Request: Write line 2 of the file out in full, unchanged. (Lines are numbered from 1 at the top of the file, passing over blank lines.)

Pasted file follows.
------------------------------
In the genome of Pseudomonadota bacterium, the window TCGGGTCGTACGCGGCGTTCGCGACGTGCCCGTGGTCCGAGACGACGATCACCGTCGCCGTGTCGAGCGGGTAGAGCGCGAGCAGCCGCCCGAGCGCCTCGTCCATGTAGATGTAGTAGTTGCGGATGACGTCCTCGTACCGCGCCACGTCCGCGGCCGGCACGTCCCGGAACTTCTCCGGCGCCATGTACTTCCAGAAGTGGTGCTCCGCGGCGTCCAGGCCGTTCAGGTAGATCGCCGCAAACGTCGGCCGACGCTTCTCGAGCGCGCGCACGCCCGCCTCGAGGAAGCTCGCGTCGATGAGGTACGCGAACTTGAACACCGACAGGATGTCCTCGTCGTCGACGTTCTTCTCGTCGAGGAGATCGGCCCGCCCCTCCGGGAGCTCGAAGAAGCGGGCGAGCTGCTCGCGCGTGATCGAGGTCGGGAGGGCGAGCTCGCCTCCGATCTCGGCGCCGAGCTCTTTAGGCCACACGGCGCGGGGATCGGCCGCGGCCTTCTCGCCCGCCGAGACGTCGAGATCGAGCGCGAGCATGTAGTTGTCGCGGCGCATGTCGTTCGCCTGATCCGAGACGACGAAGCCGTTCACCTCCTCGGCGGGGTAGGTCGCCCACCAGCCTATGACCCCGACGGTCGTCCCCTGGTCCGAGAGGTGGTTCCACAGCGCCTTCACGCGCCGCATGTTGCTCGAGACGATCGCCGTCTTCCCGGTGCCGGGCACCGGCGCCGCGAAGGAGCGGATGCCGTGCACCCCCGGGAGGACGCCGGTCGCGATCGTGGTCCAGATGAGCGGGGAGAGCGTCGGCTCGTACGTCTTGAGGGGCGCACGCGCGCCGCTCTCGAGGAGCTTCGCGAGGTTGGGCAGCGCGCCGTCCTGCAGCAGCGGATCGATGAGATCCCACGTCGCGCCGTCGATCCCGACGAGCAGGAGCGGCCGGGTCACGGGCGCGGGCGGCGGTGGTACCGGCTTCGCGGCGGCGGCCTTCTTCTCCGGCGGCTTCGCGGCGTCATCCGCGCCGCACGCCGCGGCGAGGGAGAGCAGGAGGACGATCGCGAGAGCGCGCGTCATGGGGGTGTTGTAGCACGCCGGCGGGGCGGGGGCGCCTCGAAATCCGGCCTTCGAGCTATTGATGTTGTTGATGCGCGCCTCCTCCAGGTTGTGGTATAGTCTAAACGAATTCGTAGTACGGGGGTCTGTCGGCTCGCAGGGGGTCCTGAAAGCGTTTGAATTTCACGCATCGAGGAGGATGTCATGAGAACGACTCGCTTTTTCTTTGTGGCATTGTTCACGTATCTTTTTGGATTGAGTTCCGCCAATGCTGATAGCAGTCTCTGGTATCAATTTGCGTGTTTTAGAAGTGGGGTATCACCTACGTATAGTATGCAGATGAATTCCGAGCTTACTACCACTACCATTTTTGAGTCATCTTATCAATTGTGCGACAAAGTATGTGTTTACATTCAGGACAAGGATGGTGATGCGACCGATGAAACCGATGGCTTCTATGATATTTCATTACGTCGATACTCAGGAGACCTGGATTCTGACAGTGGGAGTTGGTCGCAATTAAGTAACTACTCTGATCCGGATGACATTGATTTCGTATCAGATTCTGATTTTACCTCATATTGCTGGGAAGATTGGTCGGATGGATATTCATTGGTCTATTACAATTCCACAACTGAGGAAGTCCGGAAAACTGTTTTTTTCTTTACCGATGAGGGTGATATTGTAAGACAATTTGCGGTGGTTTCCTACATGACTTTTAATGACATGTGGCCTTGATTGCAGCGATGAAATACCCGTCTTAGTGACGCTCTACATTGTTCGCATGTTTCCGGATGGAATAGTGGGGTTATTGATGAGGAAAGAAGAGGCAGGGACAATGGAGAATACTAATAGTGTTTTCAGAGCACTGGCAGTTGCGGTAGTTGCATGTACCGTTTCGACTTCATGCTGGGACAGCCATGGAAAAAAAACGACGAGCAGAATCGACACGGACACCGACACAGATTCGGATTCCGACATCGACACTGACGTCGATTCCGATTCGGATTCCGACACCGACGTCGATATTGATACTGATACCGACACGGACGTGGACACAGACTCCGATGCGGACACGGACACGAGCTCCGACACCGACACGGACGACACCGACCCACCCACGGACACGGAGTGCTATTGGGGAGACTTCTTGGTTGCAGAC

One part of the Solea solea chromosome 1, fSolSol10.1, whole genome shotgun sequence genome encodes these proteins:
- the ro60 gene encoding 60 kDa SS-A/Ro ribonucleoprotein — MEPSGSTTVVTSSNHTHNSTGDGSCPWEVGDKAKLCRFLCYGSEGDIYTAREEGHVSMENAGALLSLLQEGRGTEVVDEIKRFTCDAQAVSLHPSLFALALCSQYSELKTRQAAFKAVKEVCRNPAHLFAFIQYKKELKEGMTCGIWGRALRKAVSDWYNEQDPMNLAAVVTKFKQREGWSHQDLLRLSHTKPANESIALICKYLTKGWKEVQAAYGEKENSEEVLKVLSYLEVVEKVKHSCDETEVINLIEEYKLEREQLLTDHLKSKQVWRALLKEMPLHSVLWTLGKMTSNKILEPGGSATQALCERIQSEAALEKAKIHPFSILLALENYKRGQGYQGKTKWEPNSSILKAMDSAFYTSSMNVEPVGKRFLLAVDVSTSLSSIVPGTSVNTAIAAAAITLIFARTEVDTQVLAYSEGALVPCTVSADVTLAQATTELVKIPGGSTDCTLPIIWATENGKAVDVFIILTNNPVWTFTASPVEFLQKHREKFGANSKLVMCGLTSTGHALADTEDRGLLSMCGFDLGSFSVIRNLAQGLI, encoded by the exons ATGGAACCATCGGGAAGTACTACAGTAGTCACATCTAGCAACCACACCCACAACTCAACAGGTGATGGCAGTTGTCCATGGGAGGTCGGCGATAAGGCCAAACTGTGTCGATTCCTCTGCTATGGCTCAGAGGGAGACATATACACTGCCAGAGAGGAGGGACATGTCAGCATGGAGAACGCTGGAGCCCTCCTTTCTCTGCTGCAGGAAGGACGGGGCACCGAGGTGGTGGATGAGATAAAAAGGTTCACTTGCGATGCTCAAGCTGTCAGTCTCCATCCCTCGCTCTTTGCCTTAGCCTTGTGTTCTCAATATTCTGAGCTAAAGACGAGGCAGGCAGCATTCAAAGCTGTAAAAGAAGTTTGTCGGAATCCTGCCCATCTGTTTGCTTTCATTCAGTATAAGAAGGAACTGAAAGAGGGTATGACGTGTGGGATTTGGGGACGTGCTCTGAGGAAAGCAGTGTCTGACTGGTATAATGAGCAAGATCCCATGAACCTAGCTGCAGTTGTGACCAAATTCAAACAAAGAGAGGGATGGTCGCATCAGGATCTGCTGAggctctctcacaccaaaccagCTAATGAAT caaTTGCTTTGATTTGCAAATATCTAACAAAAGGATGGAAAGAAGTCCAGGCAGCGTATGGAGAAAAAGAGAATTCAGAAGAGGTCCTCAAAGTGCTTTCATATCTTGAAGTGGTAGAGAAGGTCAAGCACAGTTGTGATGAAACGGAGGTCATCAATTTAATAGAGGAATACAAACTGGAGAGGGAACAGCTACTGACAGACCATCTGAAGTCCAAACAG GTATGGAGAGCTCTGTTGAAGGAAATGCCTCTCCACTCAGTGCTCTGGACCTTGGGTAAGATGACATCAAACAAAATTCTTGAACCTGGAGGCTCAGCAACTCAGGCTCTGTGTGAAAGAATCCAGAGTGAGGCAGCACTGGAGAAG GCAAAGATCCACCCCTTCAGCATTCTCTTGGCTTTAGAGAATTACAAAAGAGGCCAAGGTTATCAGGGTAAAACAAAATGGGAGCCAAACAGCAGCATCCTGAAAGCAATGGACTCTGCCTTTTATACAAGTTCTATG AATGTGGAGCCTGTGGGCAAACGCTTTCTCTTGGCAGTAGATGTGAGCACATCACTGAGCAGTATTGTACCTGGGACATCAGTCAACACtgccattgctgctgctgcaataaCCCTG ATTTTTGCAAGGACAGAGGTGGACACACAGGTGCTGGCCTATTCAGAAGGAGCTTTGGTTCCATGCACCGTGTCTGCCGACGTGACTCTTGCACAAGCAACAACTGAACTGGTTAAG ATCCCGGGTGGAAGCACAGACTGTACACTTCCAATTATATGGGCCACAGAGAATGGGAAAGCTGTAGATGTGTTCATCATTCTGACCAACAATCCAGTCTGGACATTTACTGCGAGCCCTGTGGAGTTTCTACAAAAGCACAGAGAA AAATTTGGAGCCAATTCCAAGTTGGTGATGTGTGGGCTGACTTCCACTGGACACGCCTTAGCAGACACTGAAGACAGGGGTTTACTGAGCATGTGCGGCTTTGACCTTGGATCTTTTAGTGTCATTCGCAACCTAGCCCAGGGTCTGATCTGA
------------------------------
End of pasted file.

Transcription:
One part of the Solea solea chromosome 1, fSolSol10.1, whole genome shotgun sequence genome encodes these proteins: